Batman has always taken on the challenge of battling crime, but he’s now got a bigger task on his hands.
An unidentified man dressed as the Caped Crusader’s is spreading awareness of the deadly coronavirus in Monterrey, a city in the northeastern Mexican border state Nuevo León.
Mexico’s version of Bruce Wayne is driving around in a replica version of the Batmobile, similar to the one that appeared in the Dark Knight trilogy
His message is clear and simple – stay home.
‘I alone can’t do the job,’ he says in a prerecorded message played from his vehicle’s speakers. ‘Hey, you inside that home, try to come out as little as possible and together we’ll be superheroes against the coronavirus.’
The concerned man questioned why families continue to put themselves at risk, especially children, by wandering around the streets of Monterrey despite warnings from health officials.
‘I call to all of Nuevo León that I alone cannot cope with this situation. Join us as superheroes, stay home,’ he told Mexican news outlet Tele Diario this weekend. ‘I understand that the situation is complicated, that people are desperate, that it is very hot.’
He recommends people are better off ‘turning the TV on… that they take advantage of the opportunity to spending time with their children’ instead of venturing out in public and possibly getting infected with the virus and spreading it to others.
The masked superhero is not alone in his quest to stem the outbreak of the global pandemic in his homeland.
The governors of Nuevo León, Coahuila and Tamaulipas, whose states border with Texas, called on the federal government to impose strict measures on travelers from the United States that enter their states ahead of Holy Week.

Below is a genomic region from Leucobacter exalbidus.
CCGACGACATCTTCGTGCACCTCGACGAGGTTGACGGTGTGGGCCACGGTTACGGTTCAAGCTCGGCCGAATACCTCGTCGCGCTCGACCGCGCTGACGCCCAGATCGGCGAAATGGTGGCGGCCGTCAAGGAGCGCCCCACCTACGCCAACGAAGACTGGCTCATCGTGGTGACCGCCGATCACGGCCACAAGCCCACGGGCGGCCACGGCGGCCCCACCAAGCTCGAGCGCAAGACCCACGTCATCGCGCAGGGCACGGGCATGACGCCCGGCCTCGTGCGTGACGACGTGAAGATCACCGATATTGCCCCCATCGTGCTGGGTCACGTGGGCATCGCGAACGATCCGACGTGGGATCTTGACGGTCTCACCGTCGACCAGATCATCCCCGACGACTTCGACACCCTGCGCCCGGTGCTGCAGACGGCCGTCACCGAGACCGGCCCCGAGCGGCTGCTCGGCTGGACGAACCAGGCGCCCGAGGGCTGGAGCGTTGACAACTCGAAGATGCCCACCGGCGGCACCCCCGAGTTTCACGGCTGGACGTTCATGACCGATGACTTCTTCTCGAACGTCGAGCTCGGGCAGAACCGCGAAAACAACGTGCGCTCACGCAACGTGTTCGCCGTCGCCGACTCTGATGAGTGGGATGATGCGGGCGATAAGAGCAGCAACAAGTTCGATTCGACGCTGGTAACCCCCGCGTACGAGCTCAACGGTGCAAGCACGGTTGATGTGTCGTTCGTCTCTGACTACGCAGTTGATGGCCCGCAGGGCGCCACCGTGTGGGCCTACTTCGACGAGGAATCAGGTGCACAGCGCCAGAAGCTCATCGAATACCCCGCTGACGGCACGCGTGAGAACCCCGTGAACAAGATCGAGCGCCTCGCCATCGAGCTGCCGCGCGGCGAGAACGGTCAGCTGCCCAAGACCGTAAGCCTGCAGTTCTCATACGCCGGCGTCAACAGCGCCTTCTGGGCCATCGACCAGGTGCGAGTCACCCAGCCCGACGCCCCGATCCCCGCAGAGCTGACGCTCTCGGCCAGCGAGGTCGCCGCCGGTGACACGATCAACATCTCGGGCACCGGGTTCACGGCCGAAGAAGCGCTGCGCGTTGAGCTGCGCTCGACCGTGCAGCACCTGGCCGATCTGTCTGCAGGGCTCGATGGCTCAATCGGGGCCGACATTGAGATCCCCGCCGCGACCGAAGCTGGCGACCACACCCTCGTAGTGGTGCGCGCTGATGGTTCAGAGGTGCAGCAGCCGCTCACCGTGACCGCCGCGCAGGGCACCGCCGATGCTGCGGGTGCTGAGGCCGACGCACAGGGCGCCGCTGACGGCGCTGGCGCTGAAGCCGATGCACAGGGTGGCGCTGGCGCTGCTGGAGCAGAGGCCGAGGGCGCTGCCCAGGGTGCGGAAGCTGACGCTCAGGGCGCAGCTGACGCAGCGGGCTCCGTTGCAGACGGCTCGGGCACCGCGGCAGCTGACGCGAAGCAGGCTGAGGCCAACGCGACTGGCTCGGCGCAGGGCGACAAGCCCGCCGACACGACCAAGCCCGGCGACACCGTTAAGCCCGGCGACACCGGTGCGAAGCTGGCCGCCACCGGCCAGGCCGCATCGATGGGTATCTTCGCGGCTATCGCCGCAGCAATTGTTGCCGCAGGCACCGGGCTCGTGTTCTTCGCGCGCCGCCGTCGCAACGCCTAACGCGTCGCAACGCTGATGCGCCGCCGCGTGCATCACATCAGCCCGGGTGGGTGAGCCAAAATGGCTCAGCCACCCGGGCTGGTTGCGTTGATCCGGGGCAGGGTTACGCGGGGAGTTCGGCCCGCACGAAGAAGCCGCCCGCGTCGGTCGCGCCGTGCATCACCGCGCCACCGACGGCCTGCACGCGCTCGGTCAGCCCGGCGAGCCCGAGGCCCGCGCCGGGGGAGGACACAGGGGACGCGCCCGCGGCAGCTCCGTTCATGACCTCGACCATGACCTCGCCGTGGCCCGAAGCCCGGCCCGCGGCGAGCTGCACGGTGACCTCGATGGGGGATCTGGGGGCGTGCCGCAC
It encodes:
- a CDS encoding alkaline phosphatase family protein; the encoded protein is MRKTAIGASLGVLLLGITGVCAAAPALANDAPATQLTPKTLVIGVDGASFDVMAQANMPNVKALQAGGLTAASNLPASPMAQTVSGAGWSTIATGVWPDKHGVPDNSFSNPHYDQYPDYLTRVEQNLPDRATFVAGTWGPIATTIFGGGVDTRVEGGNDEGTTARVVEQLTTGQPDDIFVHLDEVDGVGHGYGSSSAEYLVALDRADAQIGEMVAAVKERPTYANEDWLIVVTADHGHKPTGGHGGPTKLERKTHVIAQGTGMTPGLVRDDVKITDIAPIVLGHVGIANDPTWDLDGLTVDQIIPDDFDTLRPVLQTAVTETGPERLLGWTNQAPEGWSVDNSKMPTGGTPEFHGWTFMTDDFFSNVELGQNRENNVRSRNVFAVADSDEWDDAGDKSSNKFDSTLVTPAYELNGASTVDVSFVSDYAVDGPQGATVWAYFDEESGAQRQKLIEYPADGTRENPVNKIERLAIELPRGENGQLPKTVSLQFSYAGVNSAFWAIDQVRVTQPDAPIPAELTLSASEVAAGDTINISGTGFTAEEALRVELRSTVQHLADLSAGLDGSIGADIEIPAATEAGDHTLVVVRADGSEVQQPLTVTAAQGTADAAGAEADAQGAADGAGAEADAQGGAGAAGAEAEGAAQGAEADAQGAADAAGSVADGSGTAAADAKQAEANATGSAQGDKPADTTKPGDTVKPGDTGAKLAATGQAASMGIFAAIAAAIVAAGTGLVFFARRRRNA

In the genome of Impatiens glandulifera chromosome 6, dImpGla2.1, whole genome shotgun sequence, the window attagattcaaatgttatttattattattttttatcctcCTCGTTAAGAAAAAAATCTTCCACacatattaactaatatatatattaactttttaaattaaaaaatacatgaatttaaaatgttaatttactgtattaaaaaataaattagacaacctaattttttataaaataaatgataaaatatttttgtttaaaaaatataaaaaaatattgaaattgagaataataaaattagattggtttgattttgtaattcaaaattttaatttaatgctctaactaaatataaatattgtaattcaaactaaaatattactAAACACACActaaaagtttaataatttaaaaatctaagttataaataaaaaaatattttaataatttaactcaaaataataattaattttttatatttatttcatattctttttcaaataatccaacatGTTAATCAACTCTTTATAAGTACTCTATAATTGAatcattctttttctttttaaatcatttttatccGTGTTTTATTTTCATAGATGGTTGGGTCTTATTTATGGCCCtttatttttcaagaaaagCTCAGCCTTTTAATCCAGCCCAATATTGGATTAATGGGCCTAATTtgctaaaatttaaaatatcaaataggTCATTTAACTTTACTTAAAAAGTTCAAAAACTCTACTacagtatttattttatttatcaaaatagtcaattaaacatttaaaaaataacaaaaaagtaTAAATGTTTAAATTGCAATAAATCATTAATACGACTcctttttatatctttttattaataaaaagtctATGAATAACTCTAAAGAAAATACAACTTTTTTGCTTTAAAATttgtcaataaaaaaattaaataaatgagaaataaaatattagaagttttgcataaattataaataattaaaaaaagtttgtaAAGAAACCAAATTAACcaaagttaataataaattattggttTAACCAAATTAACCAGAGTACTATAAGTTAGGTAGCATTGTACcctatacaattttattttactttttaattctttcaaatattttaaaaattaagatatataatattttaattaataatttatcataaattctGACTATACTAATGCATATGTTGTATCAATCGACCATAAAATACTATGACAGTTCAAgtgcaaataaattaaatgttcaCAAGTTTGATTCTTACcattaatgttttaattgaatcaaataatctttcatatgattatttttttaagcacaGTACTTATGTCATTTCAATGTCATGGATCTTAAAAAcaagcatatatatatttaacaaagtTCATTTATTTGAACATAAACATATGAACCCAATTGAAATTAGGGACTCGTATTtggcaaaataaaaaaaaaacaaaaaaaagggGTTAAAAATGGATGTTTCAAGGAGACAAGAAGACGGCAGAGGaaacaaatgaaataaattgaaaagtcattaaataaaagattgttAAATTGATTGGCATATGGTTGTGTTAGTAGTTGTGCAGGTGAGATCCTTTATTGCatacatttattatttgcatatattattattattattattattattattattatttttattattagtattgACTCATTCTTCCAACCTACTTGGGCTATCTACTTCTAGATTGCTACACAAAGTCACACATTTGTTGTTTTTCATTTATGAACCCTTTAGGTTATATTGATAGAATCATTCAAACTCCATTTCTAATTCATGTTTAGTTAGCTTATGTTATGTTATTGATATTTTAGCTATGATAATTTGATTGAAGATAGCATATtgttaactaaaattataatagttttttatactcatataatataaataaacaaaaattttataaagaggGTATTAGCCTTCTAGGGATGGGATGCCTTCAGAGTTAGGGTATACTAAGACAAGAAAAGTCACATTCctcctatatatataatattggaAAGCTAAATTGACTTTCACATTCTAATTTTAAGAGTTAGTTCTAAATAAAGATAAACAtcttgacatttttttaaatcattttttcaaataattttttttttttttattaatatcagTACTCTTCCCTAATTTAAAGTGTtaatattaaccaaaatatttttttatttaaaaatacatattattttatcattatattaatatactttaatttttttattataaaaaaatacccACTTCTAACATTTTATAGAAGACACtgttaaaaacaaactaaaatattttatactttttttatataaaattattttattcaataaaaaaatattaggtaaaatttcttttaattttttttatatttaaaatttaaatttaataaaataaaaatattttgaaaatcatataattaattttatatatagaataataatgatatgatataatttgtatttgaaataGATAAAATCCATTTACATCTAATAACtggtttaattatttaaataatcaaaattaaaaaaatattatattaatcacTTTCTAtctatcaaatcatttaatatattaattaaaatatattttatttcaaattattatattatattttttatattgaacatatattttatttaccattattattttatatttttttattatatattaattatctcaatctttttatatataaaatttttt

The three northern states expect a large influx of Mexican natives as well as American citizens who will return to Mexico to spend the holiday with their loved ones and to vacation there instead of observing social distancing measures recommend by health experts.
The United States has banned non-essential travel via its borders with Canada and Mexico because of the coronavirus.
All three governors met last Friday and called on Mexico President Andrés Manuel López Obrador to shut down the border for the time being.
‘We don’t have the authority of closing the border. But he can,’ said Jaime Rodríguez Calderón, the governor of Nuevo León.
As of Tuesday, the government had logged 28 deaths and 1,094 sickened people because of COVID-19.
Globally, the virus has killed 41,261 people and infected 846,156.
On Monday, Mexico declared a health emergency and issued stricter rules aimed at containing the fast-spreading coronavirus.
The new measures to fight the virus include a reduction of the number of people who can gather to 50 and an extension of a previously announced suspension of non-essential activities.
‘This applies – strictly – to people older than 60 years, those who have hypertension, diabetes or are pregnant, regardless whether their jobs are considered essential,’ said Deputy Health Minister Hugo Lopez-Gatell.